“Artists have no holidays,” says Pranas Griušys (b. 1955), with whom we met to talk about bicycles in his favourite Kaunas Vincas Kudirka Public Library. Painter and a professor at the Vilnius Academy of Arts rushed here as soon as he recovered from coronavirus. He said that he was rescued this winter by a bicycle and Faulkner. How did the bicycle help? Well, by allowing him to cycle over the ice. It helped him get rid of everything.
“I consulted a doctor if I was allowed to cycle, and he said, “If you have the energy, then go on.” P. Griušys told me that back in spring when we met in City in Itself (Lithuanian: Miestas savyje) exhibition at Meno parkas gallery. The exhibition featured surprising large-format angles or reflections of the seemingly well-known city. The bicycle here also plays an important role, just like in Pranas’ life.
How will you be spending your summer?
I am not planning on going anywhere in the summer; I will remain in my dear Lithuania. I will continue to hunt. I will escape to the sea since I am obliged to visit Nida Art Colony. The dates will coincide with the Thomas Mann Festival. I like Thomas Mann. I had devoted one summer to him and never regretted it. I thought to myself, the guy writes really well; I was surprised. I sort of knew I had heard about it, but only when you really touch upon it, you realize what Nobel prizes are awarded for.
In the past, when I had a big car, I travelled to Nida with a canvas, an easel, and, of course, a bicycle. If there were time and desire, I would work quite diligently. It is better this way – you do something meaningful, and then you can pretend to relax. And now, we will see. Even if I won’t take it with me, I will be able to rent it on the spot.
Pranas, has cycling been vital to you since childhood? Who taught you how to ride a bike?
No one did; we learned ourselves. Now when I pass Vienybės Square and drive over those hills, I even feel a bit envious of how nicely parents are playing with their children. The babies can barely walk, and you already see them on a scooter or tricycle. Amazing times. That is what we were fighting for – so people could raise their little ones like that. Whoever wants bathes in the fountain, others run around, yet others sunbathe.
And I… I was born in Samogitia. They took away our cows, the farm, and my parents moved so my brother and I could have a better life. So, I grew up in Šernai, Lithuania Minor. In forestry, in a magical place where Minija flows, in an old Prussian manor. I went to at least three old, red-brick schools. In the fall, the meadows would flood, and there would be plenty of ice in winter. I have been cycling on ice since then.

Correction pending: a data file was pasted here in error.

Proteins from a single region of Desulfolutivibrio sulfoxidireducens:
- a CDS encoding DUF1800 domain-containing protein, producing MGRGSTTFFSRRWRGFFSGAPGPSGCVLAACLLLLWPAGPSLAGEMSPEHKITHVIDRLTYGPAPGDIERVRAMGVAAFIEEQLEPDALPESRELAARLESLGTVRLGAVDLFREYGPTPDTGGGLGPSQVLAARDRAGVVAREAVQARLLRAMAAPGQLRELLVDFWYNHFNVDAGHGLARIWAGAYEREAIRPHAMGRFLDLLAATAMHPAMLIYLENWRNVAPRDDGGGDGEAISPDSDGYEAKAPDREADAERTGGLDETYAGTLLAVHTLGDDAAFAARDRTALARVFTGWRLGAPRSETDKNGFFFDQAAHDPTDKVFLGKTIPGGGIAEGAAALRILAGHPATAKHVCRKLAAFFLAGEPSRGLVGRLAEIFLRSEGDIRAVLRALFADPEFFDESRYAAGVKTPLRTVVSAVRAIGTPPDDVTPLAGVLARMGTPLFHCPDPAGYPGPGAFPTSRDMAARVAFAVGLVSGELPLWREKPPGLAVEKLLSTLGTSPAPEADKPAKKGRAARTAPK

My first bicycle was masculine, big, with a frame. We would ride with our legs over the frame, the handlebars so high, we could barely reach the pedals. All of us cycled like this everywhere. The bicycle didn’t matter as long as it rode. On our way home from school, we played war – who will manage to push the other into a ditch with a bike.
And when you started studying in Vilnius at the Art Institute at the time (currently Vilnius Academy of Arts), the bicycle travelled with you?
No, I didn’t ride in Vilnius. I drew. From 9 a.m. to noon, then we would paint and then back to drawing until 8 p.m. It was normal. My course was good: Šarūnas Sauka, Eglė Velaniškytė, Audronė Petrašiūnaitė, Vygantas Paukštė… True, I only moved to the dormitory during my last year. Because when I entered the university, I was a serious man, I had served in the Soviet army. I thought I was the serious one and others, who entered university right after high school, were immature. I did not want to live with everyone; I was renting a room. And finally, I got curious, and I moved to the dormitory. It was a fun final year.
Since I am in Kaunas, it is it that I feed upon, run around in, wonder at, and hunt.
After graduating, I got a lecturer’s job at the Kaunas faculty. At first, I was afraid that I would have to teach, but it was also exciting. I managed to live and stay everywhere in Kaunas. I had slept at the Hasidic synagogue, which then belonged to the institute, on multiple occasions. We could hang many memorial plaques on that building on Gimnazijos Street for all the famous artists who had worked there. Although I would go to Kalniečiai, to the dormitory, to take a shower. Other than that, I did not feel comfortable there.
And when did the bicycle come back to you?
Not immediately. When I think about it, I was stupid for bringing it back to my life too late. I was driving a car. And at some point, back when we had Litas, the price of petrol suddenly increased. I said no, I would not pay this much. I will get myself a bike, and I will ride it while showing the middle finger to the gas stations. That is what I did. And what do you know? Kaunas is very bike-friendly. The studio is in Šančiai, home next to Romuva, and workplace in the Old Town, no hills, nothing. It is easy to plan your time; you can run all your errands quickly – from the bank to the tax office; you’re there in a blink of an eye. I still have a car, but it hasn’t been driven in months.